5.5 Observations of the Fall Breakdown of Stratification on the Mid Atlantic Bight Shelf

Tuesday, 16 August 2016: 11:30 AM
Lecture Hall (Monona Terrace Community and Convention Center)
R. Kipp Shearman, Oregon State University, Corvallis, OR; and Q. Wang, H. J. S. Fernando, I. Lozovatsky, A. Sanchez, A. J. Christman, and S. Pierce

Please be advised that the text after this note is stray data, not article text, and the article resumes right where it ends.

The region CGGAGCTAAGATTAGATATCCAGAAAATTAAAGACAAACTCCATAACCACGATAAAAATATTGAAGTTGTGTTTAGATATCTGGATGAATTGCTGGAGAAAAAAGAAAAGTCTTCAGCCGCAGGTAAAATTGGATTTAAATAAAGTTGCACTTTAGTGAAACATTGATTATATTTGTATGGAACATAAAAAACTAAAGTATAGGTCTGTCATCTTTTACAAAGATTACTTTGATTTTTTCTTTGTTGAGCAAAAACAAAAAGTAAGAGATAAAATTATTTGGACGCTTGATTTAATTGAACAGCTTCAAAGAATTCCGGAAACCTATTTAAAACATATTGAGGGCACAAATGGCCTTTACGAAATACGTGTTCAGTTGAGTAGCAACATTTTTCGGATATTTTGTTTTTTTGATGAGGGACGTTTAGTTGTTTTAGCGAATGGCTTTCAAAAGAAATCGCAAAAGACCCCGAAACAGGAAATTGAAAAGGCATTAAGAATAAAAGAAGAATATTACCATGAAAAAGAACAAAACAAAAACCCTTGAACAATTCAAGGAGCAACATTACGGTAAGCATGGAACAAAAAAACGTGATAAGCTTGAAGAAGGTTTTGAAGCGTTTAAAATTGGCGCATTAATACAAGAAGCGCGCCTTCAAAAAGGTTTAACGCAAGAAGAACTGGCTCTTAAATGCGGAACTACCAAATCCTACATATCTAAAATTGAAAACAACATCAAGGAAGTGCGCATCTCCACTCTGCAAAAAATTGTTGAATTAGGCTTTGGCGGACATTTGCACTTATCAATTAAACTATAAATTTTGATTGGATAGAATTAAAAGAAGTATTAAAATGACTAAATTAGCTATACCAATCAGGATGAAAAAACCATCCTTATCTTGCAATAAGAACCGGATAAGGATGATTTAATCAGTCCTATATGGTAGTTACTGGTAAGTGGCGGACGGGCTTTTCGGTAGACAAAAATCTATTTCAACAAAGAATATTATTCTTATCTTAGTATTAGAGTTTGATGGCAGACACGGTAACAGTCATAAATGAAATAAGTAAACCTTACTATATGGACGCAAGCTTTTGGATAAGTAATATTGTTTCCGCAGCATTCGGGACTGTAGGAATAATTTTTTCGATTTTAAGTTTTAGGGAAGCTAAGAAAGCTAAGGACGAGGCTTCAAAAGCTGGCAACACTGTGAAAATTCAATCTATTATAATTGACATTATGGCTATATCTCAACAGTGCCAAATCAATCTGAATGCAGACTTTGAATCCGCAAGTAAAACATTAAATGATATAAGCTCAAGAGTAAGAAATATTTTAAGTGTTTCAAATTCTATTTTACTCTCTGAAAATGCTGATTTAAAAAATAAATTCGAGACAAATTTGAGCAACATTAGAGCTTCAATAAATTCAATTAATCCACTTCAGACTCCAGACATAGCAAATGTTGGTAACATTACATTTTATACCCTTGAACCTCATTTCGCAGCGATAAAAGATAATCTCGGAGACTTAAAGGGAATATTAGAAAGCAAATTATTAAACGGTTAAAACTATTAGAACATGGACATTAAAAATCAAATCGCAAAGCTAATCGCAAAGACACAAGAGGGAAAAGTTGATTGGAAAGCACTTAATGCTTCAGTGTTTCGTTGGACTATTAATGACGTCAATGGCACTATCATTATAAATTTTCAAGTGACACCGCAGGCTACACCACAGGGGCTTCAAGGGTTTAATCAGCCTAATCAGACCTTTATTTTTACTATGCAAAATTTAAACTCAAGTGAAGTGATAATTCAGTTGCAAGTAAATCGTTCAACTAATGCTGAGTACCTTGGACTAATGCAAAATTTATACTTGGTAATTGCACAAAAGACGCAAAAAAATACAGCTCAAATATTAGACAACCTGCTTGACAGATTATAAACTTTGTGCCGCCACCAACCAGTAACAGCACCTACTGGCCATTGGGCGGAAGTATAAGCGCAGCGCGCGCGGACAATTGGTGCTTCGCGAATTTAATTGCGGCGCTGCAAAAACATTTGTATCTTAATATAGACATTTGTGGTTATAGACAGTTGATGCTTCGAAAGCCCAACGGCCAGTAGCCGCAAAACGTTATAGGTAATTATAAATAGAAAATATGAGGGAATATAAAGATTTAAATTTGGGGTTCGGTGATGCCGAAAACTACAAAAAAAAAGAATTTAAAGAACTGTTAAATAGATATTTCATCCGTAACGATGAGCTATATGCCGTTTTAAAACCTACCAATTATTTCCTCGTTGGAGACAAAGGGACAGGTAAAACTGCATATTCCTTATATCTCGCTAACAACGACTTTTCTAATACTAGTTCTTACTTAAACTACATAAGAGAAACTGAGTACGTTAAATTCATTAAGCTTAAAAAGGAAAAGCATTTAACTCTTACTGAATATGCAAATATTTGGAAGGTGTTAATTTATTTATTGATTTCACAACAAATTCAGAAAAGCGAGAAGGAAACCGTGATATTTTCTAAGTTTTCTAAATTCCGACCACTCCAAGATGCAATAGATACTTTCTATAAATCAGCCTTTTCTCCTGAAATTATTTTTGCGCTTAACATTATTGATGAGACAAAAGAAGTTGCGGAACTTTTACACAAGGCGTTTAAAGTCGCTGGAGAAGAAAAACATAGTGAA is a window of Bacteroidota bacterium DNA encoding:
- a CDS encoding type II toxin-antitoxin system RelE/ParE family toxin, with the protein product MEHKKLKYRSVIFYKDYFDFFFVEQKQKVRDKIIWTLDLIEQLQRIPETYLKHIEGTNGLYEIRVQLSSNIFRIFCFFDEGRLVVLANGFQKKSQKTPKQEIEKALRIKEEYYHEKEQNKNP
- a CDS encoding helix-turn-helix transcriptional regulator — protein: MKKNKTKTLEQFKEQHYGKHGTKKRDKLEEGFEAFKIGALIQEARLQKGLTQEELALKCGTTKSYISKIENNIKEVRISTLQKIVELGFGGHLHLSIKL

In the fall, the coastal ocean over the Mid Atlantic Bight (MAB), the southern half especially, transitions from one of the most highly stratified oceanographic systems to completely unstratified, necessitating an unusually large seasonal buoyancy loss. In October and November of 2015, we observed the fall breakdown of stratification over the shelf just north of Cape Hatteras with a combination of ship and AUV glider-based observations, collecting observations of in situ stratification and turbulent mixing, as well as surface buoyancy fluxes, as part of the ONR-sponsored CASPER project. Using these observations, we characterize the fall breakdown, detailing episodic destratifying events associated with passing storms and comparing the relative impacts of surface buoyancy loss, in situ tubulent mixing and advective buoyancy loss. We also investigate the relative roles of wind driven mixing of the surface boundary layer, tidally driven mixing and mixing associated with near inertial motions.
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